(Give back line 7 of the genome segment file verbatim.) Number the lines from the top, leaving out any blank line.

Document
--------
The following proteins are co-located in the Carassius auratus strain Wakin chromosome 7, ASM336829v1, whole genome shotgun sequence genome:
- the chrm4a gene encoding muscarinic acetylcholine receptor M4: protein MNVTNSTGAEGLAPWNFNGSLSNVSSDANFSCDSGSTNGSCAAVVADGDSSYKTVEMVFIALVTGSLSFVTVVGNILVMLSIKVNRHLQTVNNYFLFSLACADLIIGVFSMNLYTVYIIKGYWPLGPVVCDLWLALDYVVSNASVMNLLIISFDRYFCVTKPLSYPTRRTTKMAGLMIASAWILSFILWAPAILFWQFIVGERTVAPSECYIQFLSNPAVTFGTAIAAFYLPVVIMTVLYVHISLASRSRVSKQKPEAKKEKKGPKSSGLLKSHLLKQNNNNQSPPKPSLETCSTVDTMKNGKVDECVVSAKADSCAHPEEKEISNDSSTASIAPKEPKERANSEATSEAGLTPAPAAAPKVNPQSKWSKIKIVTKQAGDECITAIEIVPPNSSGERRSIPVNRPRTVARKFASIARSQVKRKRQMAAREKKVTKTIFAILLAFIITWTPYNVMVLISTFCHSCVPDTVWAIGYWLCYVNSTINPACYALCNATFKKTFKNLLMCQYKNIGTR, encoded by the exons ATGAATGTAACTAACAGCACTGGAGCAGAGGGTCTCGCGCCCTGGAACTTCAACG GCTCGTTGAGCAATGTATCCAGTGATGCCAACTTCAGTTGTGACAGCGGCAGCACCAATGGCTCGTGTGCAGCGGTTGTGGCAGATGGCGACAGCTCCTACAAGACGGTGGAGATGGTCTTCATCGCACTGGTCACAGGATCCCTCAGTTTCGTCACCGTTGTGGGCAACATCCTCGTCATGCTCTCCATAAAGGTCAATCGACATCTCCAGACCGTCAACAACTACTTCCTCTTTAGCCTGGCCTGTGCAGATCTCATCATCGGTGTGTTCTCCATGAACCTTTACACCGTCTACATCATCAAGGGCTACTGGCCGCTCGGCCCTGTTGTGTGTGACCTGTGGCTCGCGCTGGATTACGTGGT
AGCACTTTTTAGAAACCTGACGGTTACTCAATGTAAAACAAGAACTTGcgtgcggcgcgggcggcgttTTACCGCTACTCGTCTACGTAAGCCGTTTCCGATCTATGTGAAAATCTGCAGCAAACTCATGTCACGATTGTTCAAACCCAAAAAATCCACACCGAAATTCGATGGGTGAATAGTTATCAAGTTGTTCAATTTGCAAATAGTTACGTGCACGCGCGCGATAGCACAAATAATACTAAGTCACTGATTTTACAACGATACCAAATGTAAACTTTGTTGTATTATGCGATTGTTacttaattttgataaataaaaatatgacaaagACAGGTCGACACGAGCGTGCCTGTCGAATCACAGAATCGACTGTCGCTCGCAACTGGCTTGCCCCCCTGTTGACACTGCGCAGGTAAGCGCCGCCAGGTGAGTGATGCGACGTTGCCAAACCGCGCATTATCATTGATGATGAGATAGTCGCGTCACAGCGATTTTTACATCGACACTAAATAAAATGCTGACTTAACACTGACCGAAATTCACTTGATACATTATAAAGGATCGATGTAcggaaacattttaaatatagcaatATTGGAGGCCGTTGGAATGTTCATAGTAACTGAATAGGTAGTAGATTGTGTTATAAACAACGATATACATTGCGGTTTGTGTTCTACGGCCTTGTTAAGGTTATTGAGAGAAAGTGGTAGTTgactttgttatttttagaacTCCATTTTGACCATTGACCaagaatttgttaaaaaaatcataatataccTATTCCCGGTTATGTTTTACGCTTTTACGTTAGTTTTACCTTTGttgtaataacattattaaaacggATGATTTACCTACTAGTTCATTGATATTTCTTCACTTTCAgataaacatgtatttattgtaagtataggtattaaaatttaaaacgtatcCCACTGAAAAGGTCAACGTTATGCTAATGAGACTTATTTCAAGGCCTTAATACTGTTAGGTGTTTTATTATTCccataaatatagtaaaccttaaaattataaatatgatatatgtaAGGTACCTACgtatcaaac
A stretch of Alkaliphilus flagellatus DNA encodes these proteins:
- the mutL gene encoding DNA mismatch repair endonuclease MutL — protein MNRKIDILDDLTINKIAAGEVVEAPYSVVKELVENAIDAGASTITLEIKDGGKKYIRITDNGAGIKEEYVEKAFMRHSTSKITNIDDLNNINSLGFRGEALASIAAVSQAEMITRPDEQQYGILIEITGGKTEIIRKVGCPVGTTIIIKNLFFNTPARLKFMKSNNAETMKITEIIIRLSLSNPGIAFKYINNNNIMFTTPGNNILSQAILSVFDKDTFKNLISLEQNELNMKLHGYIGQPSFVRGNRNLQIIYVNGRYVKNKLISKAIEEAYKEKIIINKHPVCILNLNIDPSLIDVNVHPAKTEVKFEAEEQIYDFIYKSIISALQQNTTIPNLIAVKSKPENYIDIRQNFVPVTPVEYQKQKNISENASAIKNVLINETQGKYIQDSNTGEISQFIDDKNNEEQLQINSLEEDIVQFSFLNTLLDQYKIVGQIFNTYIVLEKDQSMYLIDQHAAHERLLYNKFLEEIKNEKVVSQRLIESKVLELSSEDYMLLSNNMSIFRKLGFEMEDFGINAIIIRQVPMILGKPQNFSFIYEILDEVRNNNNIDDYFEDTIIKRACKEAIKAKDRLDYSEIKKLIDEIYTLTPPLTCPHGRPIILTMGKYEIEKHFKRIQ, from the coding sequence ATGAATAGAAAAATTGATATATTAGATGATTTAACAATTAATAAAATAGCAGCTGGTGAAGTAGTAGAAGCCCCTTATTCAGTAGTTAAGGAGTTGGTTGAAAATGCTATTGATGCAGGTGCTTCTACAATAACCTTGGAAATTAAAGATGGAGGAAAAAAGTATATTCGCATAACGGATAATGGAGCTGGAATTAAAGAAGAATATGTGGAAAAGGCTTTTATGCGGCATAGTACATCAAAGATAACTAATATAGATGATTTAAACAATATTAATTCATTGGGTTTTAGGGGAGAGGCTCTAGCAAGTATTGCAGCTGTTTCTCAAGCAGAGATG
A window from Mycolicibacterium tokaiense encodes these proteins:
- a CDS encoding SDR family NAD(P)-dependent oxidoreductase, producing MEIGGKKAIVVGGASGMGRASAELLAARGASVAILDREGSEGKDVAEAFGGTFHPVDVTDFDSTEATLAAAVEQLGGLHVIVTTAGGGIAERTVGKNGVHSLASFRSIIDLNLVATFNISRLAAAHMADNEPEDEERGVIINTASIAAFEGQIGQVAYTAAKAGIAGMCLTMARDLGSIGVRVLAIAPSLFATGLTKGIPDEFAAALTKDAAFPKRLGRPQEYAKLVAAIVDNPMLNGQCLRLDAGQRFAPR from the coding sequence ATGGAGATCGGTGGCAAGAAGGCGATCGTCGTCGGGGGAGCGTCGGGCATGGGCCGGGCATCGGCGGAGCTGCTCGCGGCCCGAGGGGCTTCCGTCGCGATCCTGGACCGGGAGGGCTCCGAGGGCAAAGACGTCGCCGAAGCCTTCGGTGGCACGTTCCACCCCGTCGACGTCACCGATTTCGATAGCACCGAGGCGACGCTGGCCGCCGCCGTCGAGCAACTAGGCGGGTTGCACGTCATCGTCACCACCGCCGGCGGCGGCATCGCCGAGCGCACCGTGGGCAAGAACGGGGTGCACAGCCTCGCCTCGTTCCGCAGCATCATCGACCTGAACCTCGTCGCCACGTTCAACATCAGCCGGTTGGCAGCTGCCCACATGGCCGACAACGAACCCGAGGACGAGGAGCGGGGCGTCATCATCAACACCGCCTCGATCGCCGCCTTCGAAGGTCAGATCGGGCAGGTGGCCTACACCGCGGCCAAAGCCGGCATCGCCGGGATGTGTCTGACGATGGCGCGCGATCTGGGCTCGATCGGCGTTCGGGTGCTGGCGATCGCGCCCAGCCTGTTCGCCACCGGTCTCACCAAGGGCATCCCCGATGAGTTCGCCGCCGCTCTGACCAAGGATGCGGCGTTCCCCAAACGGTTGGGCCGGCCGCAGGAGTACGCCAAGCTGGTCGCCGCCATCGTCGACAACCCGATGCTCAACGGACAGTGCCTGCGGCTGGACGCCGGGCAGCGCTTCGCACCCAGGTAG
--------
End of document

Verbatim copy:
- a CDS encoding SDR family NAD(P)-dependent oxidoreductase, producing MEIGGKKAIVVGGASGMGRASAELLAARGASVAILDREGSEGKDVAEAFGGTFHPVDVTDFDSTEATLAAAVEQLGGLHVIVTTAGGGIAERTVGKNGVHSLASFRSIIDLNLVATFNISRLAAAHMADNEPEDEERGVIINTASIAAFEGQIGQVAYTAAKAGIAGMCLTMARDLGSIGVRVLAIAPSLFATGLTKGIPDEFAAALTKDAAFPKRLGRPQEYAKLVAAIVDNPMLNGQCLRLDAGQRFAPR from the coding sequence ATGGAGATCGGTGGCAAGAAGGCGATCGTCGTCGGGGGAGCGTCGGGCATGGGCCGGGCATCGGCGGAGCTGCTCGCGGCCCGAGGGGCTTCCGTCGCGATCCTGGACCGGGAGGGCTCCGAGGGCAAAGACGTCGCCGAAGCCTTCGGTGGCACGTTCCACCCCGTCGACGTCACCGATTTCGATAGCACCGAGGCGACGCTGGCCGCCGCCGTCGAGCAACTAGGCGGGTTGCACGTCATCGTCACCACCGCCGGCGGCGGCATCGCCGAGCGCACCGTGGGCAAGAACGGGGTGCACAGCCTCGCCTCGTTCCGCAGCATCATCGACCTGAACCTCGTCGCCACGTTCAACATCAGCCGGTTGGCAGCTGCCCACATGGCCGACAACGAACCCGAGGACGAGGAGCGGGGCGTCATCATCAACACCGCCTCGATCGCCGCCTTCGAAGGTCAGATCGGGCAGGTGGCCTACACCGCGGCCAAAGCCGGCATCGCCGGGATGTGTCTGACGATGGCGCGCGATCTGGGCTCGATCGGCGTTCGGGTGCTGGCGATCGCGCCCAGCCTGTTCGCCACCGGTCTCACCAAGGGCATCCCCGATGAGTTCGCCGCCGCTCTGACCAAGGATGCGGCGTTCCCCAAACGGTTGGGCCGGCCGCAGGAGTACGCCAAGCTGGTCGCCGCCATCGTCGACAACCCGATGCTCAACGGACAGTGCCTGCGGCTGGACGCCGGGCAGCGCTTCGCACCCAGGTAG